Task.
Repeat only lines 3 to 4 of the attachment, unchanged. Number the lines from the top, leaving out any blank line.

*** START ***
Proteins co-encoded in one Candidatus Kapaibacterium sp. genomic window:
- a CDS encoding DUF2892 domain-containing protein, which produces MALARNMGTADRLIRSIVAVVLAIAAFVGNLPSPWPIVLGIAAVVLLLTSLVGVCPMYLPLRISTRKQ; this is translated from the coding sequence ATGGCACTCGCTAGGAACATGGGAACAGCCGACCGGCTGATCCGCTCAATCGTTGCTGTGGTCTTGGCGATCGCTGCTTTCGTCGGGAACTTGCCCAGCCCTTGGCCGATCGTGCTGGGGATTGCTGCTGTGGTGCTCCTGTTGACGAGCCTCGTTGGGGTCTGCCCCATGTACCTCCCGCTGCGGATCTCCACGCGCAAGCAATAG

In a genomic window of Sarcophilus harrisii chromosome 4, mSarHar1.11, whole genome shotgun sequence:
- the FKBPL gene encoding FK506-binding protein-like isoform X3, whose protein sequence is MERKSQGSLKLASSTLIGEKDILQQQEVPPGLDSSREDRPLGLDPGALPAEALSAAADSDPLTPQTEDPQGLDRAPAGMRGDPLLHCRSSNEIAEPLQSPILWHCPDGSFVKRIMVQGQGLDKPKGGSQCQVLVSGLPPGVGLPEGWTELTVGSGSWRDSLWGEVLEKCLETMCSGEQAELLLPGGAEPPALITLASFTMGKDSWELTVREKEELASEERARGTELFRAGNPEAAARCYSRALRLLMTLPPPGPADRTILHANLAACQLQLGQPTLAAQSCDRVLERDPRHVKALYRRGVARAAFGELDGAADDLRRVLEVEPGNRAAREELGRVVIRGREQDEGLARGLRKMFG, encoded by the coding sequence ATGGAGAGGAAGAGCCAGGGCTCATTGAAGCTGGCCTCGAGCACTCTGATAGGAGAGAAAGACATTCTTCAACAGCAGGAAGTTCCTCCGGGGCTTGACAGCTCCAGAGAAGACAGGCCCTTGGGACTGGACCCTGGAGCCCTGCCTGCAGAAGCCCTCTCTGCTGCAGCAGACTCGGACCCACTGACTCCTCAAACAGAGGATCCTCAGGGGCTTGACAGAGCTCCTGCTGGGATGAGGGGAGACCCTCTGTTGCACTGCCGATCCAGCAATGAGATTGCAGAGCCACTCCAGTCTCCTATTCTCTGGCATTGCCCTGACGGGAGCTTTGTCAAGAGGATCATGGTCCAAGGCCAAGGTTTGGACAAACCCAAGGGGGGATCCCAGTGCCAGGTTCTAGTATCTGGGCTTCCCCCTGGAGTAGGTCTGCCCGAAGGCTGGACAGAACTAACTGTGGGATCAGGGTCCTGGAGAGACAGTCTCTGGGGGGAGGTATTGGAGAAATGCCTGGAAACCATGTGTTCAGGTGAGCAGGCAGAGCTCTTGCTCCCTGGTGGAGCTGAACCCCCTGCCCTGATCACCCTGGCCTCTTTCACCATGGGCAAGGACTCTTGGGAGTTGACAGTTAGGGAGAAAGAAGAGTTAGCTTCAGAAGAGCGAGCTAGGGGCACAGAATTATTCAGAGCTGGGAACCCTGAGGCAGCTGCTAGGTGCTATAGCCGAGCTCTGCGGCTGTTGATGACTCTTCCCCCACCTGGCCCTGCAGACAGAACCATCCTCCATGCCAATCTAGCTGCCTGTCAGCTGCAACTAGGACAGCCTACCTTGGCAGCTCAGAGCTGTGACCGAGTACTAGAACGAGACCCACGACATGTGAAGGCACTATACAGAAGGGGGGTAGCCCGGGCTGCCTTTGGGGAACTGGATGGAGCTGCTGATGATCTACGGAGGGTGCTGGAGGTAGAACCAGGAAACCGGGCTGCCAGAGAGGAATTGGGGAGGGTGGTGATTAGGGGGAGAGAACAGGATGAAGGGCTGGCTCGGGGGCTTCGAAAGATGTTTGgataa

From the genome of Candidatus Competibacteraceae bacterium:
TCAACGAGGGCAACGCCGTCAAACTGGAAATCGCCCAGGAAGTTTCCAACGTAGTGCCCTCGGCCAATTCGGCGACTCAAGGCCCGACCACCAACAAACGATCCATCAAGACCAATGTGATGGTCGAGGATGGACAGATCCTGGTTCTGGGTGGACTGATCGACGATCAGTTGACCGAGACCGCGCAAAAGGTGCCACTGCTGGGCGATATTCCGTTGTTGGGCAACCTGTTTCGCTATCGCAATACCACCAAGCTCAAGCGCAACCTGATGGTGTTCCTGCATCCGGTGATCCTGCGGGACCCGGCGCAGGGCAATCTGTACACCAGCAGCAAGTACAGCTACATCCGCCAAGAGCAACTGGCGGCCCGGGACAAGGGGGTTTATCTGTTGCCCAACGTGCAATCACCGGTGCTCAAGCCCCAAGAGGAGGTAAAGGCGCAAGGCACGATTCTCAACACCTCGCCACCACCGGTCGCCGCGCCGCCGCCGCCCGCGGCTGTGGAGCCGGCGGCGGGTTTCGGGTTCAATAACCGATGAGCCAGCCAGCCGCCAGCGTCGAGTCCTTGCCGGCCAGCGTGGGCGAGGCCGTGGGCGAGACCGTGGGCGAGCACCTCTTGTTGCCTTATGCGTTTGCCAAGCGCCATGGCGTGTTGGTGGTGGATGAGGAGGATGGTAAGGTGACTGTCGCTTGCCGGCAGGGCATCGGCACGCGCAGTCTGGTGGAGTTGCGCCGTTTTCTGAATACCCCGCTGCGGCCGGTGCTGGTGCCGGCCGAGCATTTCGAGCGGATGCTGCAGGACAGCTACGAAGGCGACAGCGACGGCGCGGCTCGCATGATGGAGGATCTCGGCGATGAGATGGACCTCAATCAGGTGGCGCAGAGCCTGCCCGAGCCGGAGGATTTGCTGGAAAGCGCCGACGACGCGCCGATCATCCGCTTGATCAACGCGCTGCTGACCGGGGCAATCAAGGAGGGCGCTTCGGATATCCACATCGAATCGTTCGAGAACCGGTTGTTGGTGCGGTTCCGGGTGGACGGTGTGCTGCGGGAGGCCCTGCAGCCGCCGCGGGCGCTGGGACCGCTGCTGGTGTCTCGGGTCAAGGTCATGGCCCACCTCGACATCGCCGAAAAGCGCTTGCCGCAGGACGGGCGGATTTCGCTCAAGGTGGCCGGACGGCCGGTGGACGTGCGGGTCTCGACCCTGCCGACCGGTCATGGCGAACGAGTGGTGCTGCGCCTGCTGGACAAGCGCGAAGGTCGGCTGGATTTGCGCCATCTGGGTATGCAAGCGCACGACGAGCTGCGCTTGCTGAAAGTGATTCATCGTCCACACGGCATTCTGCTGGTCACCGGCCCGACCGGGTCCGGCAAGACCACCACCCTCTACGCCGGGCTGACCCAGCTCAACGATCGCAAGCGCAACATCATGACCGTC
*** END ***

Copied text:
In a genomic window of Sarcophilus harrisii chromosome 4, mSarHar1.11, whole genome shotgun sequence:
- the FKBPL gene encoding FK506-binding protein-like isoform X3, whose protein sequence is MERKSQGSLKLASSTLIGEKDILQQQEVPPGLDSSREDRPLGLDPGALPAEALSAAADSDPLTPQTEDPQGLDRAPAGMRGDPLLHCRSSNEIAEPLQSPILWHCPDGSFVKRIMVQGQGLDKPKGGSQCQVLVSGLPPGVGLPEGWTELTVGSGSWRDSLWGEVLEKCLETMCSGEQAELLLPGGAEPPALITLASFTMGKDSWELTVREKEELASEERARGTELFRAGNPEAAARCYSRALRLLMTLPPPGPADRTILHANLAACQLQLGQPTLAAQSCDRVLERDPRHVKALYRRGVARAAFGELDGAADDLRRVLEVEPGNRAAREELGRVVIRGREQDEGLARGLRKMFG, encoded by the coding sequence ATGGAGAGGAAGAGCCAGGGCTCATTGAAGCTGGCCTCGAGCACTCTGATAGGAGAGAAAGACATTCTTCAACAGCAGGAAGTTCCTCCGGGGCTTGACAGCTCCAGAGAAGACAGGCCCTTGGGACTGGACCCTGGAGCCCTGCCTGCAGAAGCCCTCTCTGCTGCAGCAGACTCGGACCCACTGACTCCTCAAACAGAGGATCCTCAGGGGCTTGACAGAGCTCCTGCTGGGATGAGGGGAGACCCTCTGTTGCACTGCCGATCCAGCAATGAGATTGCAGAGCCACTCCAGTCTCCTATTCTCTGGCATTGCCCTGACGGGAGCTTTGTCAAGAGGATCATGGTCCAAGGCCAAGGTTTGGACAAACCCAAGGGGGGATCCCAGTGCCAGGTTCTAGTATCTGGGCTTCCCCCTGGAGTAGGTCTGCCCGAAGGCTGGACAGAACTAACTGTGGGATCAGGGTCCTGGAGAGACAGTCTCTGGGGGGAGGTATTGGAGAAATGCCTGGAAACCATGTGTTCAGGTGAGCAGGCAGAGCTCTTGCTCCCTGGTGGAGCTGAACCCCCTGCCCTGATCACCCTGGCCTCTTTCACCATGGGCAAGGACTCTTGGGAGTTGACAGTTAGGGAGAAAGAAGAGTTAGCTTCAGAAGAGCGAGCTAGGGGCACAGAATTATTCAGAGCTGGGAACCCTGAGGCAGCTGCTAGGTGCTATAGCCGAGCTCTGCGGCTGTTGATGACTCTTCCCCCACCTGGCCCTGCAGACAGAACCATCCTCCATGCCAATCTAGCTGCCTGTCAGCTGCAACTAGGACAGCCTACCTTGGCAGCTCAGAGCTGTGACCGAGTACTAGAACGAGACCCACGACATGTGAAGGCACTATACAGAAGGGGGGTAGCCCGGGCTGCCTTTGGGGAACTGGATGGAGCTGCTGATGATCTACGGAGGGTGCTGGAGGTAGAACCAGGAAACCGGGCTGCCAGAGAGGAATTGGGGAGGGTGGTGATTAGGGGGAGAGAACAGGATGAAGGGCTGGCTCGGGGGCTTCGAAAGATGTTTGgataa